Will-makers commonly appoint one or more persons as “executor and trustee” of my estate. As the same person usually carries out both roles the significance between the two roles is not often appreciated.
The executor’s duties include obtaining a grant of probate, getting in all of the assets, paying outstanding debts including funeral expenses.
Once the executor has completed the administration of the estate the assets are either distributed directly to the beneficiaries or the executor holds the assets as trustee. This stage is referred to as the final distribution, which is somewhat of a misnomer, given that there may still be assets held by the trustee on testamentary trusts.
The difficulty is in identifying whether the transition from executorship to trusteeship has occured. Formal confirmation of the transition (assent) can be given by the executor. However, this does not usually occur in New Zealand and instead assent is inferred once the residue of the estate has been identified.
Guidance on the transition from executor to trustee is provided in IRC v Smith, where the Lord Judge notes that “The property which on the death of the testator vests in the executor does not remain vested in him for ever. So soon as he assents to the dispositions of the will becoming operative and to the trusts taking effect, the estate vested in him as executor is divested and vests under the dispositions of the will in the trustees of the will.”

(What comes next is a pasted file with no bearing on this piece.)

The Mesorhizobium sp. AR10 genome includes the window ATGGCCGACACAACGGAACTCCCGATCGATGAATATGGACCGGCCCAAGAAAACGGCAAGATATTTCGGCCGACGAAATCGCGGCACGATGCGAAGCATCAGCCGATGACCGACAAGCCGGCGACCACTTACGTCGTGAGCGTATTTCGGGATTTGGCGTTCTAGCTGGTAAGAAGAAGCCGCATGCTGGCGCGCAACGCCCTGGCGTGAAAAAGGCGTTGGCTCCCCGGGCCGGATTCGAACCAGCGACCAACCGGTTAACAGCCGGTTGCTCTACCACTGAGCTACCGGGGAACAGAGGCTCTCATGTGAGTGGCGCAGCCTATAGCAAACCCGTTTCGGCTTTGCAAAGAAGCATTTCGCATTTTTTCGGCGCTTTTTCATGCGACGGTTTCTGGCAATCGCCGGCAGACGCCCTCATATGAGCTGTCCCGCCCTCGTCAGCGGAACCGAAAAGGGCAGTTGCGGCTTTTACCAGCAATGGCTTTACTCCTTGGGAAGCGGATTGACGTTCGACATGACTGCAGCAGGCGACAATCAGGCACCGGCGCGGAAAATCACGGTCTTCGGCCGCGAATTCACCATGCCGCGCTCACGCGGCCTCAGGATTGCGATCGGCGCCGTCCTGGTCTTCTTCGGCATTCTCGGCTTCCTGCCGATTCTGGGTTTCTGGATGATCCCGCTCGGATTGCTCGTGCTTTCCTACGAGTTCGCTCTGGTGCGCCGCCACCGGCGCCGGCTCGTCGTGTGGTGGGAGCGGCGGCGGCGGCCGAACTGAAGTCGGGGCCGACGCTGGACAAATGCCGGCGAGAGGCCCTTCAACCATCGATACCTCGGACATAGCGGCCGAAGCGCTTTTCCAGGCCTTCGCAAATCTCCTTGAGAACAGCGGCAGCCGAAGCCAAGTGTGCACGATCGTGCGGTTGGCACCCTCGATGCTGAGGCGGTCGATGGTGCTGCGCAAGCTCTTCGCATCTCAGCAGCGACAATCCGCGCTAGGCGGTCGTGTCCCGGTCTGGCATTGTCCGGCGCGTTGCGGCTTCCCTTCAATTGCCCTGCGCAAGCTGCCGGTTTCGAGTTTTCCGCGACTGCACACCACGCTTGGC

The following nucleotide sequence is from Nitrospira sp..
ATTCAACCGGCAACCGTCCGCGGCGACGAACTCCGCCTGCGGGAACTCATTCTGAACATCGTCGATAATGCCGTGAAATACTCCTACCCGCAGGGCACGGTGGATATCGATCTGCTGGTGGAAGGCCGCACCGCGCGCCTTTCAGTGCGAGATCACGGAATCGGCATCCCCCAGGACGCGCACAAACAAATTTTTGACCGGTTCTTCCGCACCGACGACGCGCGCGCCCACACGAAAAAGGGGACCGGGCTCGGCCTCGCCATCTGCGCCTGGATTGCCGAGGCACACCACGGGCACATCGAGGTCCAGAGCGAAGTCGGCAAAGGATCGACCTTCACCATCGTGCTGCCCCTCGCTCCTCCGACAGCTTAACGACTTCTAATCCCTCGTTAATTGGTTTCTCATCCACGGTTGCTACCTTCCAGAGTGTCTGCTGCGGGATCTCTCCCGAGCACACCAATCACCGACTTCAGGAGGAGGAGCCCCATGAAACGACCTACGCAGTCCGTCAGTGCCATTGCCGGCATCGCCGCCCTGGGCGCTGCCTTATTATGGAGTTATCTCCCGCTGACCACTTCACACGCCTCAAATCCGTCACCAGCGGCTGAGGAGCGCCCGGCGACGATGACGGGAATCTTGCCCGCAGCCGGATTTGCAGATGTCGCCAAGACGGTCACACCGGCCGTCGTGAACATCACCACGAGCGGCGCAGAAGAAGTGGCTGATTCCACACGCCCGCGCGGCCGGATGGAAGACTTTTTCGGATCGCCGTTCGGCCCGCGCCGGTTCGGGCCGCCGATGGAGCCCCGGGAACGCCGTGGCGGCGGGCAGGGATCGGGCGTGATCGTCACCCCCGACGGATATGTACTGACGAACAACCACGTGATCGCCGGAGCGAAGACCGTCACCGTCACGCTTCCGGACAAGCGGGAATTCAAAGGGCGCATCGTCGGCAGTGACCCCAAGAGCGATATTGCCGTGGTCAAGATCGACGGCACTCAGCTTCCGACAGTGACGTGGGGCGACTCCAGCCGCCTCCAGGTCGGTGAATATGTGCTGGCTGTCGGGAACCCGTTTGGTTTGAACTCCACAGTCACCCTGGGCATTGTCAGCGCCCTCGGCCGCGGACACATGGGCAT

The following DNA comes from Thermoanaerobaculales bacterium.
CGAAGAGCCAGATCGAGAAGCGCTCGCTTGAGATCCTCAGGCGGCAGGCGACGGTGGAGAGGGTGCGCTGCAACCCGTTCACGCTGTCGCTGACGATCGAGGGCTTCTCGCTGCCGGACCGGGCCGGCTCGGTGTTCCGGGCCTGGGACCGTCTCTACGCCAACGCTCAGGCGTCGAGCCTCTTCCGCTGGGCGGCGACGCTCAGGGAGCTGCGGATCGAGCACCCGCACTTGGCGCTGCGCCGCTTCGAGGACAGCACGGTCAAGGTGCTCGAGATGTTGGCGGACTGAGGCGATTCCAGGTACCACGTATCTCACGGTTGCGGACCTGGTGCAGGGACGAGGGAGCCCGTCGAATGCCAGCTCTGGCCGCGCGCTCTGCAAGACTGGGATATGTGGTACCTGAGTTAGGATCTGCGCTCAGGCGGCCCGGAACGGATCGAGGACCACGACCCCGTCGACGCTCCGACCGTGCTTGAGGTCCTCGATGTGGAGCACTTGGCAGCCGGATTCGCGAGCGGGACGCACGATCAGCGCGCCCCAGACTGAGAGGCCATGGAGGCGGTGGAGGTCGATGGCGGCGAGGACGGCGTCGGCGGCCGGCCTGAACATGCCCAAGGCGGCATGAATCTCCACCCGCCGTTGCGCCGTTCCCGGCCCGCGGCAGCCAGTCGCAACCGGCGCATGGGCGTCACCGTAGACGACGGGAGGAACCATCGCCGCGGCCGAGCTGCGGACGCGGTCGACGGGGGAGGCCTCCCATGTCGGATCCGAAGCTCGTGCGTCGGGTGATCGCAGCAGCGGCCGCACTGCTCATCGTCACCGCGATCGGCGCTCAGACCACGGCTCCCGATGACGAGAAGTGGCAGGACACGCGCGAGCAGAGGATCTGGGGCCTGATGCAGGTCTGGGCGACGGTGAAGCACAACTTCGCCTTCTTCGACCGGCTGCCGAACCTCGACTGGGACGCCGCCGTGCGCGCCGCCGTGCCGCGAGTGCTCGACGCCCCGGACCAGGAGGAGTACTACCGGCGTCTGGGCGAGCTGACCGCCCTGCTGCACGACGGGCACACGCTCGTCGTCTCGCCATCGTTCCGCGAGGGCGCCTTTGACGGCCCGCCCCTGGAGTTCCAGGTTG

The relevance of identifying whether a person is acting as an executor or a trustee can have relevance where a claim is made against the estate and it is necessary to determine whether or not the claim is out of time. For example, although the court has a discretion to extend time, a claim under s 6 of the Law Reform (Testamentary Promises) Act 1949 must generally be made within 12 months. One factor the court will take into consideration in determing whether or not to exercise discretion if a claim is made out of time is whether there has been a final distribution of the estate; that is the executor has completed the administration of the estate and now holds the assets of the estate as a trustee.
Where a claim is pending, it is not generally possible for the residue of the estate to be identified given the element of uncertainty.
Another practical implication of the stage of the administration of a trust is the duties owed by the executor vs the trustee. While an administrator has a fiduciary obligation to carry out the administration faithfully, a residual beneficiary has no rights to information that are enforceable against the administrator as until the administration is completed there is no residue.